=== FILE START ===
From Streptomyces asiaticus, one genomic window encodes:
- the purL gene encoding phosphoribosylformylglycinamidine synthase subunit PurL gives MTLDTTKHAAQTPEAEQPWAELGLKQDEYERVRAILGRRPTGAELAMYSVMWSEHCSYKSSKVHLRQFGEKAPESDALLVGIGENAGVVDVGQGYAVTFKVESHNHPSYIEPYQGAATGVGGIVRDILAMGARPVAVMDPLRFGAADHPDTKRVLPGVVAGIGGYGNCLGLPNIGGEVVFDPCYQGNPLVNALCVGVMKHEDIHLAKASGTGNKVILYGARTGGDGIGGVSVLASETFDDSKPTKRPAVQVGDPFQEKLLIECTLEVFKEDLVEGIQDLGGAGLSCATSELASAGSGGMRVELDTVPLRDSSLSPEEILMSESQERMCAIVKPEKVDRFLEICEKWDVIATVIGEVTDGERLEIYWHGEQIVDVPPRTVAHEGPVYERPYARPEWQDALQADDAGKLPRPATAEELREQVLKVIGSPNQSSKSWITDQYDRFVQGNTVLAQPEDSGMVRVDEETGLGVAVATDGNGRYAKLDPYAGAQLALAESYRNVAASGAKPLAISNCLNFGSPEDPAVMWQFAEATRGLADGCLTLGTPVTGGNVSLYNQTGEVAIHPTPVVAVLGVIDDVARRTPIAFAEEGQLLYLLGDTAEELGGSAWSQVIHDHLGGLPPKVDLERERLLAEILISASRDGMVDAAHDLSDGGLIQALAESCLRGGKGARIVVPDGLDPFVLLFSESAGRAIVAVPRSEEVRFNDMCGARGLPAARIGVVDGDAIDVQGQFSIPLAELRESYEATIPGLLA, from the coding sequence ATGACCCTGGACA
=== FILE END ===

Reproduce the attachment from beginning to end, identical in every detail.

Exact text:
From Streptomyces asiaticus, one genomic window encodes:
- the purL gene encoding phosphoribosylformylglycinamidine synthase subunit PurL gives MTLDTTKHAAQTPEAEQPWAELGLKQDEYERVRAILGRRPTGAELAMYSVMWSEHCSYKSSKVHLRQFGEKAPESDALLVGIGENAGVVDVGQGYAVTFKVESHNHPSYIEPYQGAATGVGGIVRDILAMGARPVAVMDPLRFGAADHPDTKRVLPGVVAGIGGYGNCLGLPNIGGEVVFDPCYQGNPLVNALCVGVMKHEDIHLAKASGTGNKVILYGARTGGDGIGGVSVLASETFDDSKPTKRPAVQVGDPFQEKLLIECTLEVFKEDLVEGIQDLGGAGLSCATSELASAGSGGMRVELDTVPLRDSSLSPEEILMSESQERMCAIVKPEKVDRFLEICEKWDVIATVIGEVTDGERLEIYWHGEQIVDVPPRTVAHEGPVYERPYARPEWQDALQADDAGKLPRPATAEELREQVLKVIGSPNQSSKSWITDQYDRFVQGNTVLAQPEDSGMVRVDEETGLGVAVATDGNGRYAKLDPYAGAQLALAESYRNVAASGAKPLAISNCLNFGSPEDPAVMWQFAEATRGLADGCLTLGTPVTGGNVSLYNQTGEVAIHPTPVVAVLGVIDDVARRTPIAFAEEGQLLYLLGDTAEELGGSAWSQVIHDHLGGLPPKVDLERERLLAEILISASRDGMVDAAHDLSDGGLIQALAESCLRGGKGARIVVPDGLDPFVLLFSESAGRAIVAVPRSEEVRFNDMCGARGLPAARIGVVDGDAIDVQGQFSIPLAELRESYEATIPGLLA, from the coding sequence ATGACCCTGGACA